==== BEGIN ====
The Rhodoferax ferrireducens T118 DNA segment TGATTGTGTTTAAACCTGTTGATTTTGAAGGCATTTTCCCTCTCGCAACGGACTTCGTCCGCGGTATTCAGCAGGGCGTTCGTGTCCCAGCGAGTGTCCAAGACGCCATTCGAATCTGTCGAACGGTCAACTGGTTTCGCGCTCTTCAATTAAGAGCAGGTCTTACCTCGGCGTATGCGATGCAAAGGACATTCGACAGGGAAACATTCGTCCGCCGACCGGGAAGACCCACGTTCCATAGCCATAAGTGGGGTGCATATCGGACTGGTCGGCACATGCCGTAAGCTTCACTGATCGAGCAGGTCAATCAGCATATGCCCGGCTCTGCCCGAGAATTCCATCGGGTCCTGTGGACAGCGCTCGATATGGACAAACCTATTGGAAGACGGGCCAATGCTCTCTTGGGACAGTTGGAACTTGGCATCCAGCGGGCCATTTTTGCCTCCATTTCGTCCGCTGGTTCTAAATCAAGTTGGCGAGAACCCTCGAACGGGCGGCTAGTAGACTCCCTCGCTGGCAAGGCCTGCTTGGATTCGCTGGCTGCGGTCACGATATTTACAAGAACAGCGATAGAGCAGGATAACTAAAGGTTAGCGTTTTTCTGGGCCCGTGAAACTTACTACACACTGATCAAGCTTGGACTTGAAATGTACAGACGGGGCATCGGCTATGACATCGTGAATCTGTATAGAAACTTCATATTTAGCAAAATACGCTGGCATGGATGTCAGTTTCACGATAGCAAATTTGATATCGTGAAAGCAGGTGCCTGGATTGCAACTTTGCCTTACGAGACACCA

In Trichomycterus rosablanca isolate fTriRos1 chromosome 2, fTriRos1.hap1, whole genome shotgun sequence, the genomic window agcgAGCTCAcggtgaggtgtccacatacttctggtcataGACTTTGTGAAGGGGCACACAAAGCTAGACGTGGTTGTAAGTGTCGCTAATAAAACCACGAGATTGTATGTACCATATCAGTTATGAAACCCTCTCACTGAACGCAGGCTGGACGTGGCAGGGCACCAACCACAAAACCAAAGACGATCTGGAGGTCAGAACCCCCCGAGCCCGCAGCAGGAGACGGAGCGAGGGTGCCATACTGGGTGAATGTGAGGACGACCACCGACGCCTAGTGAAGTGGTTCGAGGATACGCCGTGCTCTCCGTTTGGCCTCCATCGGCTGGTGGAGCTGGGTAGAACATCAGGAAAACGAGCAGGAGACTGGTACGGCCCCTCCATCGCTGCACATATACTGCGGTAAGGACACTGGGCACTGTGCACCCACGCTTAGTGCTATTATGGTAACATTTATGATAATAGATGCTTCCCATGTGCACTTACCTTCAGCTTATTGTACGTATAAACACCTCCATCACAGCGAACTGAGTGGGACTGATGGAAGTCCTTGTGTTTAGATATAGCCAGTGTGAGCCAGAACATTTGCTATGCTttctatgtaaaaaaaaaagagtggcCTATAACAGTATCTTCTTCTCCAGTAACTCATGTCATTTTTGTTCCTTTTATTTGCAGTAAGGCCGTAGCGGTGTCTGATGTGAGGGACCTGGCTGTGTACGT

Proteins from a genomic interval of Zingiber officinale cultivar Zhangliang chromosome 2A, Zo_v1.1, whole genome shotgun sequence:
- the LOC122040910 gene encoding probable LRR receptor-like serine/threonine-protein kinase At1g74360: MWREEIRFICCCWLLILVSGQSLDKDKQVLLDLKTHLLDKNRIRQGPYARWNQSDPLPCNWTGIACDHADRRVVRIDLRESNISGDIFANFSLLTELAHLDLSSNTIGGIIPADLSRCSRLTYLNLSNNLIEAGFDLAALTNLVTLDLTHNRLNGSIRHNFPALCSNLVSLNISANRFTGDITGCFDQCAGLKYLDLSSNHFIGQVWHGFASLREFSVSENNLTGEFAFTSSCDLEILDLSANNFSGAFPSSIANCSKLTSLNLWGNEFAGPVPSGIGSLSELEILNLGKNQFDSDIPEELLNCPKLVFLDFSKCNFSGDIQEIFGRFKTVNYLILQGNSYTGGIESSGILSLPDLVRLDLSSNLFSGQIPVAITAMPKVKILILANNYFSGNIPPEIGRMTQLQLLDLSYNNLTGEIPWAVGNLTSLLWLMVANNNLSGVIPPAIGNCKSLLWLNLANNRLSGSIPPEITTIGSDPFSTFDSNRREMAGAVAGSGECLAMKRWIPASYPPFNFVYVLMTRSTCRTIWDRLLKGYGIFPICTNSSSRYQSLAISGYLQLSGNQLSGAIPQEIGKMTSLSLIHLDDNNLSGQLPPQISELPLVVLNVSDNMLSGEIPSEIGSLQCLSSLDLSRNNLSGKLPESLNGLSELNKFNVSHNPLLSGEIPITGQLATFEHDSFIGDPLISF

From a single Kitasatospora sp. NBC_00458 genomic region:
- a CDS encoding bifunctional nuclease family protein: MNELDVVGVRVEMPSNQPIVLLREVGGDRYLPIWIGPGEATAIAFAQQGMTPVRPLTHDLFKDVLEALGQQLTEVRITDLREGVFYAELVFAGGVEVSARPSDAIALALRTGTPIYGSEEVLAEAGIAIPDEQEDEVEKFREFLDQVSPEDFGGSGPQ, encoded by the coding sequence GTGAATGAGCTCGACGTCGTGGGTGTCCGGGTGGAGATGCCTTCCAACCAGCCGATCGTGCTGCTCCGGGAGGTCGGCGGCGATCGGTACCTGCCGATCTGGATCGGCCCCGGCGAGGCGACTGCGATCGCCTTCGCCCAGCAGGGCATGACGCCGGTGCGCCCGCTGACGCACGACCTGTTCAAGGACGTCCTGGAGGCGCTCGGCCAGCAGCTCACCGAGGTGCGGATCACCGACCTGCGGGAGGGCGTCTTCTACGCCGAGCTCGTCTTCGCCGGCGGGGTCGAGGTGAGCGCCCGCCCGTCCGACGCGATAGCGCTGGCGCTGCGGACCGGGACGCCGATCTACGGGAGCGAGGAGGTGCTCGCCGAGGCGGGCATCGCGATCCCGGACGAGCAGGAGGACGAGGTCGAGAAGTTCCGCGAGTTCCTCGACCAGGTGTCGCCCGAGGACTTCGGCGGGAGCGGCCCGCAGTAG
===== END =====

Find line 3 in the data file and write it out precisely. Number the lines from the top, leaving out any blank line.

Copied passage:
Proteins from a genomic interval of Zingiber officinale cultivar Zhangliang chromosome 2A, Zo_v1.1, whole genome shotgun sequence: